LOS ANGELES -- Charles Howell III was curious to see how he would respond to his first 36-hole lead on the PGA Tour. The answer was quick and decisive.
His opening tee shot soared into the blue sky over Riviera and split the middle of the fairway on the 503-yard hole, setting up an easy birdie. He followed that with another perfect drive and a 9-iron into 10 feet for his second birdie.
Just like that, his one-stroke lead was up to four, and the Nissan Open turned into a one-man show Saturday.
"As the round went on, I became more and more calm," Howell said after a 3-under 68, giving him a three-stroke lead over Nick Price. "Nothing bothered me."
Howell finished at 11-under 202, and now faces another new experience. He has never led a PGA Tour event going into the final round - the only round that really matters.
"Charlie hasn't been there too often," Price said. "That's the only thing I suppose I have going for me. For him, tomorrow is all about game management."
For Price, who scraped out a 1-under 70 to stay in the hunt, Sunday will be about tracking down a talented young player whom he knows all too well.
They first crossed paths a dozen years ago in Florida, both of them working with swing guru David Leadbetter. The difference was that Price was on the verge of dominating golf, and Howell was a 10-year-old who was so skinny he could barely make a shadow.
Whatever potential Price saw then is staring him right in the face.
"He doesn't look to have any chinks in his armor," Price said. "I'm telling you, the guy has got everything. As he matures, he's going to get better and better. But I think he's pretty darn good right now."
Howell said Price has always been "like a god in my book," from the first time he watched him hit balls in Florida as a kid.
Tiger Woods is the standard that Howell is trying to reach, but he won't have to worry about the world's No. 1 player this week.
Woods hit his opening tee shot into the parking lot - double bogey. He hit another shot left-handed. When he was done, Woods found himself 11 strokes behind, his largest 54-hole deficit since he trailed by 12 at the Memorial last year.
It also was only the second PGA Tour event since 1999 that Woods had two rounds over par. He opened with a 72.
Now for the good news.
He had a bet with caddie Steve Williams that if he didn't make birdie on the 18th, Woods would carry his own bag Sunday. His approach stopped 4 feet in front of the flag, and Woods dropped his club and laughed as Williams ran back to retrieve it.
When his birdie putt went in, Woods led out a sigh.
"I was relieved," he said. "The suffering was over."
Howell plodded along with pars after his big start, then built a five-stroke advantage with a 4-iron from 239 yards into 10 feet on No. 11 for an eagle.
He gave back his only shot by missing the 12th fairway, scrambled when he had to and was aggressive only when Riviera allowed it.
K.J. Choi had a 67 and was alone in third at 206, followed by PGA champion Rich Beem (69) and defending champion Len Mattiace (71).
Howell, who won the NCAA title at Oklahoma State by breaking Woods' record, has improved each season on tour. He was rookie of the year in 2001, won for the first time last year at Kingsmill and is positioned for another big prize.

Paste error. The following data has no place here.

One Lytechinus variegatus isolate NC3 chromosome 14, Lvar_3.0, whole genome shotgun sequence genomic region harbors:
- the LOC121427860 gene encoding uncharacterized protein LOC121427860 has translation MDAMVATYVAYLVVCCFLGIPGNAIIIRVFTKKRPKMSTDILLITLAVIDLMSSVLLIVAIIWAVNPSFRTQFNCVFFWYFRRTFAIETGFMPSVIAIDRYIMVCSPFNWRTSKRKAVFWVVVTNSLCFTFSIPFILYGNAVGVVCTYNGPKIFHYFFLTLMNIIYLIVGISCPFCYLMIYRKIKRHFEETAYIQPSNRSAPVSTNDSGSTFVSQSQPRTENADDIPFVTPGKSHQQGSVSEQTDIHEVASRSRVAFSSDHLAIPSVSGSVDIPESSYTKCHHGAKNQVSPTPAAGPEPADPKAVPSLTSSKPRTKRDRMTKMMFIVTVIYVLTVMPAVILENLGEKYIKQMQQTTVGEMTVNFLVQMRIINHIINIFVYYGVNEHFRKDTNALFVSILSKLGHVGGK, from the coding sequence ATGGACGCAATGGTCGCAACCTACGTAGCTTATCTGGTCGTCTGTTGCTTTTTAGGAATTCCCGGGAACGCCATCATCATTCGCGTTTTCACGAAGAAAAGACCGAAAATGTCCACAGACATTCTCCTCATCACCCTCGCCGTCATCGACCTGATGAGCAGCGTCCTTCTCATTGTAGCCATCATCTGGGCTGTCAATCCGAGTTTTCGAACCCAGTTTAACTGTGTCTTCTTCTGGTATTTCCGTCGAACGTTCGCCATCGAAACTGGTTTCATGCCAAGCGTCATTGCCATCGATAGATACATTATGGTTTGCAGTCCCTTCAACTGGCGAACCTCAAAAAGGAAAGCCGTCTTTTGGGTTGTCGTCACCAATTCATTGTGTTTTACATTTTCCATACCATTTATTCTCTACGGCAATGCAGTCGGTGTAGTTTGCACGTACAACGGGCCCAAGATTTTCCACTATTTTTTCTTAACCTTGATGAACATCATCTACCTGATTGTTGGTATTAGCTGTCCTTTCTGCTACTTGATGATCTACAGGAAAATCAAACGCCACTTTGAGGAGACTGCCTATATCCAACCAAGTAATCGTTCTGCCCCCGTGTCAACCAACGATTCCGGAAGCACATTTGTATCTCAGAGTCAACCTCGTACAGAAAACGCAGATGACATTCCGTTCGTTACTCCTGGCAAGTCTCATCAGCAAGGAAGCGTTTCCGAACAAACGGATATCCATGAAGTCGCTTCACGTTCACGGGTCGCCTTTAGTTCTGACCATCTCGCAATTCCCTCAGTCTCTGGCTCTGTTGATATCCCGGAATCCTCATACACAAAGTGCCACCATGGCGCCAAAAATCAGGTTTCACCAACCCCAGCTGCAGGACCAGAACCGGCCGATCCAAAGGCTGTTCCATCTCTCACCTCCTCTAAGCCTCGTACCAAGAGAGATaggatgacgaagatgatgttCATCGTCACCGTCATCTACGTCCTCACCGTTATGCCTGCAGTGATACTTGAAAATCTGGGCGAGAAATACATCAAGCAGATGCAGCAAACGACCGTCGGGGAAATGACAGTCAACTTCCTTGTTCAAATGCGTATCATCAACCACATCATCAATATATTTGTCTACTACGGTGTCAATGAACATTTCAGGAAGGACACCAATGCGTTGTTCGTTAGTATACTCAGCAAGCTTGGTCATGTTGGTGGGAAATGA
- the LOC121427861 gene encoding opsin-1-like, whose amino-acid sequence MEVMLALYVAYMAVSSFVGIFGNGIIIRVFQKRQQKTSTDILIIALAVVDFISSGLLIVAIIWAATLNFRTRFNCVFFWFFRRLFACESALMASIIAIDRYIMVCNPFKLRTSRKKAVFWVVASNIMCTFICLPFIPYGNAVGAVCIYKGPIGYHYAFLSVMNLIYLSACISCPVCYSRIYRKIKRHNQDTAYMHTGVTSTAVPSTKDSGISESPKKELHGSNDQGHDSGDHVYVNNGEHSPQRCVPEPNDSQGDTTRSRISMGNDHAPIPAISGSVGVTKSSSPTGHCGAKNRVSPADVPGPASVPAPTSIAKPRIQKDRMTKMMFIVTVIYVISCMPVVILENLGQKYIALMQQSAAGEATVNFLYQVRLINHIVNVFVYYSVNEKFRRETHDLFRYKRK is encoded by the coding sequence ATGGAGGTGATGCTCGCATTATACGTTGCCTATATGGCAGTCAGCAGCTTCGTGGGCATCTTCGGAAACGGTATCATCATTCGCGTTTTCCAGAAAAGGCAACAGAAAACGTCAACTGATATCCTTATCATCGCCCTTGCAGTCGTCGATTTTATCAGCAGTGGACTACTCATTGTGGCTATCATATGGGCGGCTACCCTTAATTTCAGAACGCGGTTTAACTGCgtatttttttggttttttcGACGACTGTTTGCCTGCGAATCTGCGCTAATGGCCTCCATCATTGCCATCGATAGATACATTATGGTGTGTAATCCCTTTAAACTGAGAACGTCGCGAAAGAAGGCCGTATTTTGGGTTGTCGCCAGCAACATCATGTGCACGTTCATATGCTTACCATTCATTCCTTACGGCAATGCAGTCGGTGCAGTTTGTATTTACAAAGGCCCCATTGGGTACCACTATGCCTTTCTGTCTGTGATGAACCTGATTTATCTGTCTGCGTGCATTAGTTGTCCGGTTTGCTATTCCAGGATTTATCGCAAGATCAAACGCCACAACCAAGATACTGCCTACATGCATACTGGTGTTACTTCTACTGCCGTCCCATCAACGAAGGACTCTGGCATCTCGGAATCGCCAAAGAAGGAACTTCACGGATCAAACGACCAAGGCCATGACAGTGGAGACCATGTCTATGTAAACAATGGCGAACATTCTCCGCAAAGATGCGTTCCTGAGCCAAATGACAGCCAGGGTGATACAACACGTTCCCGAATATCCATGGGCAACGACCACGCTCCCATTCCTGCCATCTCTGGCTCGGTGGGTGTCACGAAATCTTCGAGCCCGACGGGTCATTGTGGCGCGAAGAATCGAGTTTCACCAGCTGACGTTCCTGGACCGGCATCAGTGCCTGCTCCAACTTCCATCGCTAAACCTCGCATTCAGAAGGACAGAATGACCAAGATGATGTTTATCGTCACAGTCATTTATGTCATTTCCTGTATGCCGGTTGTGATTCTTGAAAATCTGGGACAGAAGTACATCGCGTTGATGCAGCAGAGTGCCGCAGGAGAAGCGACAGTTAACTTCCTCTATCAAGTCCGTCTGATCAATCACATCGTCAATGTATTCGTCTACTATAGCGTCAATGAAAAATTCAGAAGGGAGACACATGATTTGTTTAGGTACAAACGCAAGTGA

He has said he won't feel as though he has arrived until he wins a tournament with Woods in the field.
Better yet, he won't have to worry about the world's No. 1 player. Woods offered a rare concession, saying his goal Sunday was to get some momentum going into the Match Play Championship next week.
"Charles has got a pretty good cushion," Woods said. "If he plays the way he's been playing, he'll be just fine."
The Nissan Open is the only tournament that Woods has played at least five times without winning, and that streak will carry on for at least another year.
He was six strokes behind going into the third round, hopeful of closing the gap. Instead, he entertained the gallery with a round Woods might want to forget.
His 3-wood hooked so sharply to the left that it sailed out of bounds toward the tennis courts at Riviera, and the clang of his ball bouncing off the television trucks could be heard from some 275 yards away.
"I got stuck, then I flipped it," Woods said. "Instead of hitting it into the second fairway, I hit it into the parking lot."
He figured he had 17 holes to get it back, but those weren't much better. He made three straight birdies around the turn, but then hit under the trees and had to play a shot left-handed back to the 13th fairway.
Howell had a few adventures, but recovered nicely. Aggressive to the very end, he went after a tough pin on No. 15 and found the bunker, but saved par with a 7-foot putt.
"He's putting so well," Price said. "That's what is going to be tough tomorrow."
Divots: Several players who missed the cut decided to hit balls on the range at Riviera instead of going to La Costa, site of the Match Play Championship. Among them was David Toms, who noticed the galleries shifting along the fairways and said, "I hate being out here." Toms missed the cut for the second straight week. ... Woods said he probably would decided sometime next week whether to play in Dubai. ... David Duval had four birdies on the front nine but still was only 1 under for the round.
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